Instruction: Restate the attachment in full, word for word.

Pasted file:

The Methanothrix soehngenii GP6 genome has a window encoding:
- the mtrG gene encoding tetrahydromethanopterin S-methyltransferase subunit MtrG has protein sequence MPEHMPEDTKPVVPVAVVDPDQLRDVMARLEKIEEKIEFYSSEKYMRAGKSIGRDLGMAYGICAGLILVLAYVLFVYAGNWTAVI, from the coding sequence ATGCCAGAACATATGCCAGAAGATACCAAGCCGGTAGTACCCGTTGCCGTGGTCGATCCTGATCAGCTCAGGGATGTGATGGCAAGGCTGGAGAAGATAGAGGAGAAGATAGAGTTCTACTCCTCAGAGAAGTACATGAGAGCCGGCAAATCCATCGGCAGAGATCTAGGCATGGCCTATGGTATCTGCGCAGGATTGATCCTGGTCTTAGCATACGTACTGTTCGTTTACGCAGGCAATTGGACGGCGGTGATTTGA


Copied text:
The Methanothrix soehngenii GP6 genome has a window encoding:
- the mtrG gene encoding tetrahydromethanopterin S-methyltransferase subunit MtrG has protein sequence MPEHMPEDTKPVVPVAVVDPDQLRDVMARLEKIEEKIEFYSSEKYMRAGKSIGRDLGMAYGICAGLILVLAYVLFVYAGNWTAVI, from the coding sequence ATGCCAGAACATATGCCAGAAGATACCAAGCCGGTAGTACCCGTTGCCGTGGTCGATCCTGATCAGCTCAGGGATGTGATGGCAAGGCTGGAGAAGATAGAGGAGAAGATAGAGTTCTACTCCTCAGAGAAGTACATGAGAGCCGGCAAATCCATCGGCAGAGATCTAGGCATGGCCTATGGTATCTGCGCAGGATTGATCCTGGTCTTAGCATACGTACTGTTCGTTTACGCAGGCAATTGGACGGCGGTGATTTGA